I was in the midst of a very unique cross cultural situation. If I wasn’t going to send her to the witch doctor, how was I going to help Joyce? Well first, I prayed about it, and then I consulted our local pastor on how to be culturally sensitive without compromising my world view. Many local Christians, even as they proclaim Christ and would never go to the witch doctor to curse someone, will definitely go to the witch doctor to heal someone.
As of now, Joyce has come to church with us, we’ve presented the Gospel and prayed over her. I read her the story of Mark 5:21-34 about the woman who was sick for many years and how the Lord healed her because of her faith and proclaimed, “your faith has healed you”. She knows the sole reason we are in Tanzania is to advance the Gospel of Jesus Christ and the Lord brought us together. Now, all we can do is pray… join me in prayer for another lost soul truly coming to Christ.
Also, we’ve taken her to get another opinion from a reputable doctor because if we can help, we must.
The apostles left the Sanhedrin, rejoicing because they had been counted worthy of suffering disgrace for the Name. 42 Day after day, in the temple courts and from house to house, they never stopped teaching and proclaiming the good news that Jesus is the Messiah.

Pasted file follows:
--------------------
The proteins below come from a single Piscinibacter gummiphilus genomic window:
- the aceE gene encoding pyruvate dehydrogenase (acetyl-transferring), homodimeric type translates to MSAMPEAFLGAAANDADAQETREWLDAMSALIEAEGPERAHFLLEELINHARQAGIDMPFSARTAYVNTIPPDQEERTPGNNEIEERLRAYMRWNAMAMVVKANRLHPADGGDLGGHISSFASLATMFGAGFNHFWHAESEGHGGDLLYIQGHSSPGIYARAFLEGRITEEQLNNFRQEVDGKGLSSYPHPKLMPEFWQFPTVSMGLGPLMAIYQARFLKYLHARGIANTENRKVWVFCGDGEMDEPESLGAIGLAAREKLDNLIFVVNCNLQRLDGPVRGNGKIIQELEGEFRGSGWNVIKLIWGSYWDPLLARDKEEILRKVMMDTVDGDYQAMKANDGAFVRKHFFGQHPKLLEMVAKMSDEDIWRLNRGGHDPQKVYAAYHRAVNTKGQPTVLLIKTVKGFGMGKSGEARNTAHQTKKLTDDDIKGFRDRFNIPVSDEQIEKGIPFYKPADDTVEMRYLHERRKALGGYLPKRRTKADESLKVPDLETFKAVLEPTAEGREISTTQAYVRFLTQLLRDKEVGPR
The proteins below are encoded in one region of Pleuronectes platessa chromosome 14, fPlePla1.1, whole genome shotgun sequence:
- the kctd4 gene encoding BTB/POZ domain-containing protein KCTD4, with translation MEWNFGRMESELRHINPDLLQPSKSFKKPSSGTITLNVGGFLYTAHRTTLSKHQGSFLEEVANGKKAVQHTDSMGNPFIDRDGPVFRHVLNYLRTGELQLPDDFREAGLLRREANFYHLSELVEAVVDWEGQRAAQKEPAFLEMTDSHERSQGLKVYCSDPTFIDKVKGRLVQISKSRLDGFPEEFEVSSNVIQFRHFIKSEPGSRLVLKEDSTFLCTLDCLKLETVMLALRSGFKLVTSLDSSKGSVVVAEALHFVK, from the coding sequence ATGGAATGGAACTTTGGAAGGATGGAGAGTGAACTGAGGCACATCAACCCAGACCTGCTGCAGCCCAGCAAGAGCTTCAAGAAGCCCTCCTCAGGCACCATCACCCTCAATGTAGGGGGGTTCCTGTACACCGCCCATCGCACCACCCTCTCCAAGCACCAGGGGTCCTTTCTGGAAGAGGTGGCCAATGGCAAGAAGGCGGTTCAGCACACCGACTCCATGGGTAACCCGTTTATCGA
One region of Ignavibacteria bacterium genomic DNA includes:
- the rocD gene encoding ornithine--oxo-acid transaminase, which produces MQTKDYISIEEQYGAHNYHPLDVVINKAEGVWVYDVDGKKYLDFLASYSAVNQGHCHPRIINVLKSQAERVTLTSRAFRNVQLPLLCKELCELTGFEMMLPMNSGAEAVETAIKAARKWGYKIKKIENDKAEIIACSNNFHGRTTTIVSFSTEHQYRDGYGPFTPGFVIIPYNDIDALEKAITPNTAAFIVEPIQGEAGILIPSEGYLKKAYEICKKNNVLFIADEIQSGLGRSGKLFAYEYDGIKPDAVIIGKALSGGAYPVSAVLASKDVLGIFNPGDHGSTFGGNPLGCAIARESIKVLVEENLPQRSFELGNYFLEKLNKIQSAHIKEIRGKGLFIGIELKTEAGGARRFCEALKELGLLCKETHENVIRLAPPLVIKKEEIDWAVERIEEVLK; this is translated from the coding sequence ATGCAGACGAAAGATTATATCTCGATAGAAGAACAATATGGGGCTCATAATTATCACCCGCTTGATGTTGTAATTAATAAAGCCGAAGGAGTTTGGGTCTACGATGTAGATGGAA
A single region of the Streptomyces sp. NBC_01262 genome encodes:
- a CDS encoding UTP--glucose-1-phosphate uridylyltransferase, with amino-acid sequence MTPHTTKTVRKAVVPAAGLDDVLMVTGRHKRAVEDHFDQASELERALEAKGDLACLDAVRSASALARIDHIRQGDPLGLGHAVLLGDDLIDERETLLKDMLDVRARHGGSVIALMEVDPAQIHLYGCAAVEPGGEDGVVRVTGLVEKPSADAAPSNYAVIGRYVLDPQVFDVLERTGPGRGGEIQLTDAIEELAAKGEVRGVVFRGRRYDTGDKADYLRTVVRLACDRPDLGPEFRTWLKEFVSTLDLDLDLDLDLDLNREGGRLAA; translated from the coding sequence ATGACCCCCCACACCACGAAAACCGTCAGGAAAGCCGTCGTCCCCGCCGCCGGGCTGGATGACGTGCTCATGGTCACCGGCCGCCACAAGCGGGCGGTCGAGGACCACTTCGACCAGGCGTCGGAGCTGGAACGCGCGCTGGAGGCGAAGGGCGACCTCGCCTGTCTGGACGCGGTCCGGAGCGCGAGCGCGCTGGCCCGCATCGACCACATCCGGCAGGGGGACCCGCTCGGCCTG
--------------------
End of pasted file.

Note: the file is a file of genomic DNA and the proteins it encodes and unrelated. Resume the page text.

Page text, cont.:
Pastor Eliah and Jacob continue their seminar series, holding a seminar in Kwala on ‘Loving one another in serving the Lord Jesus”. 20 church members attended.
After the seminar, Pastors Eliah and Jacob, and a few church members held a two week door-to-door evangelism campaign in the villages of Kwala, Ngozi, Dutumi, Relini and Waya. They presented the Gospel to 110 people and by the grace of God, 20 people responded. Sadly, only 3 of these people have attended church service. However, the message of Jesus was delivered. Let us pray for these 20 people who received Christ. The door of evangelism has been opened in these areas because these people received us into their homes to share the Gospel. Praise God for that.